‘Many global weather anomalies this year’


When it rained in the Middle East, the high pressure system moved south eastwards and was positioned close to the Middle East. Photo - Times of Oman

Scientists believe they have discovered the cause of the extreme weather that hit the Middle East. When dry cold air meets warm moist air, a phenomenon called 'occlusion' occurs. This caused the record rainfall in Gulf region last month

Muscat: An unusual weather system called 'occlusion' explains the record rainfall in the Middle East, including Oman, in the third week of November, a senior scientist in Abu Dhabi has claimed.

Scientists believe they have discovered the cause of the extreme weather that hit the Middle East.

Around nine people were killed and 200 others had to be rescued after they were trapped in water currents when heavy rains and thunderstorms lashed across Oman in the third week of November.

Following a heavy downpour in the countries across the Middle East, its causes were investigated by the scientists at the Centre for Prototype Climate Modelling at New York University Abu Dhabi.

Senior Scientist Dr Ajaya Ravindran claimed that during the investigation, they found that 2013 was marked by many global weather anomalies, such as unusual jet stream patterns, strong monsoons, heat waves, intense snowfall over the US and Europe, besides the rains in the Middle East.

"The weather bureaus correctly forecasted and attributed the cause of the last pattern to an atmospheric low pressure system that moved across the Middle East countries. But we wanted to learn more about the origins of this weather event," he told the Times of Oman.

In mid-November, Cyclone Hilde formed off the southern coast of Greenland and brought high winds and rain to Norway, Sweden, and Finland. Around the same time, another cyclone, Cleopatra, formed over the Mediterranean and brought destructive rain and flooding to the Italian island of Sardinia.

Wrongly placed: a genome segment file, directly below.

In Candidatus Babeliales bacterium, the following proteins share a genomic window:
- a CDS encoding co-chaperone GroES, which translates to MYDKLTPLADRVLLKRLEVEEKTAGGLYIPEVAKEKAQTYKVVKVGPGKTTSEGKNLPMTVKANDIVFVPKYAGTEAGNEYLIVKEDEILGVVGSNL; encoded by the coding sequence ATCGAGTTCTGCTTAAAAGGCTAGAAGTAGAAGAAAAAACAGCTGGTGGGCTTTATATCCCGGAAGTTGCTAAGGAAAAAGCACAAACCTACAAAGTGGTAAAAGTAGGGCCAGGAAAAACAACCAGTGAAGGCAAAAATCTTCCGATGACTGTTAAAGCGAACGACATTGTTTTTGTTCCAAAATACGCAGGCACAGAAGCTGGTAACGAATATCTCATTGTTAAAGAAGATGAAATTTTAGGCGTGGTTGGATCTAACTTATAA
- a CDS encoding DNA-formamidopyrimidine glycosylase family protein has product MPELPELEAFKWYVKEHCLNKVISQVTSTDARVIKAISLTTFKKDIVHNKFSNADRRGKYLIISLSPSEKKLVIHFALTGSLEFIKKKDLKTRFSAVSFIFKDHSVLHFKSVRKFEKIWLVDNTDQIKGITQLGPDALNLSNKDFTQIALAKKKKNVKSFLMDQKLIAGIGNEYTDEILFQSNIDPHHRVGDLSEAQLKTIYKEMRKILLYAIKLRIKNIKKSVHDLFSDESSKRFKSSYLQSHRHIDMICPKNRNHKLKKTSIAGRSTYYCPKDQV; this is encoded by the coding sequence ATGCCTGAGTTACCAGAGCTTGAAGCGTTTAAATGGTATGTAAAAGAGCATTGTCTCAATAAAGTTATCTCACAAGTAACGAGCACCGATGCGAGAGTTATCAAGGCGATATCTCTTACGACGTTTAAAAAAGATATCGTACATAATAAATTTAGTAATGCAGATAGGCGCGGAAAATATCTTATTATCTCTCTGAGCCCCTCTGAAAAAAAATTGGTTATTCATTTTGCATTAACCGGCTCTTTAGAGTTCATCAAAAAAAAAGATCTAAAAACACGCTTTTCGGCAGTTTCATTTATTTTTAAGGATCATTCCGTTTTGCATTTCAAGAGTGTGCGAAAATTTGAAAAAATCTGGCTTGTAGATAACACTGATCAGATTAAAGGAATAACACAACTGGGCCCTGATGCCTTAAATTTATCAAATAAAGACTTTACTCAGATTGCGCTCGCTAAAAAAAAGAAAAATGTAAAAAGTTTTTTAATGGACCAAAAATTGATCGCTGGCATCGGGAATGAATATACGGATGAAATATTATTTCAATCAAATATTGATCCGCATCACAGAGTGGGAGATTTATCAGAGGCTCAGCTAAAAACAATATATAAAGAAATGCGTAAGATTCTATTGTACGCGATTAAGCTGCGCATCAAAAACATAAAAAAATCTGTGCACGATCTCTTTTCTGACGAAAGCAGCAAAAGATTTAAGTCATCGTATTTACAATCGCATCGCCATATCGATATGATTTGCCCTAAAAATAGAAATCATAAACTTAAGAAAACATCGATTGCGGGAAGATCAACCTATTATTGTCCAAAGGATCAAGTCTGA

Cyclones occur rarely over the Mediterranean Sea. "A wave-like atmospheric flow controls the winter weather of mid-latitudes. These are basically a chain of cyclone-anticyclone circulation patterns propagating from west to east. An anticyclone, which is characterised by a high pressure centre around 55°N and clockwise rotating winds, followed Cleopatra.

"Over the next few days, when the rain over the Middle East occurred, this high pressure system moved south eastwards and was positioned close to the Middle East. Eventually, the cold dry air of the anticyclone met the warm moist air from the Arabian Sea and Africa," he said.

When dry cold air meets warm moist air, a phenomenon called 'occlusion' occurs. "This results in the formation of a low pressure area, followed by clouds, and, finally, rain. The amount of rain is determined by the amount of moisture carried by the warm air. This year, the unusually strong Indian monsoon left a great deal of moisture over the Arabian Sea. (The level of moisture over Arabian Sea in October and November was 15 to 20 per cent higher than normal.)

"During the rains in November, the meeting of the dry cold air from the anticyclone and the warm moist air from the tropics triggered a low over the upper Arabian Gulf, which moved south-east down the Gulf after dumping rain over Kuwait, Bahrain, Eastern Saudi Arabia, Qatar, the UAE and Oman," he said.

Scientists at the centre conducted several "hindcasts" with the Weather Research and Forecasting (WRF) models using the assimilated data obtained from various weather agencies like NCEP GFS (National Centre for Environmental Prediction Global Forecast System).

"With these hindcasts, we were able to simulate the extreme rainfall events over the Middle East, which is an example of the ability of the contemporary weather and climate models in simulating extreme weather events," he added.

However, he said that it is too early to blame it on climate change. "It is too early to attribute this rainfall — or any recent isolated weather event — to climate change. That kind of determination must come from a detailed comparison of the present climate to the past and future (projected) climates. Scientists at our centre are in the process of such an investigation," he added.

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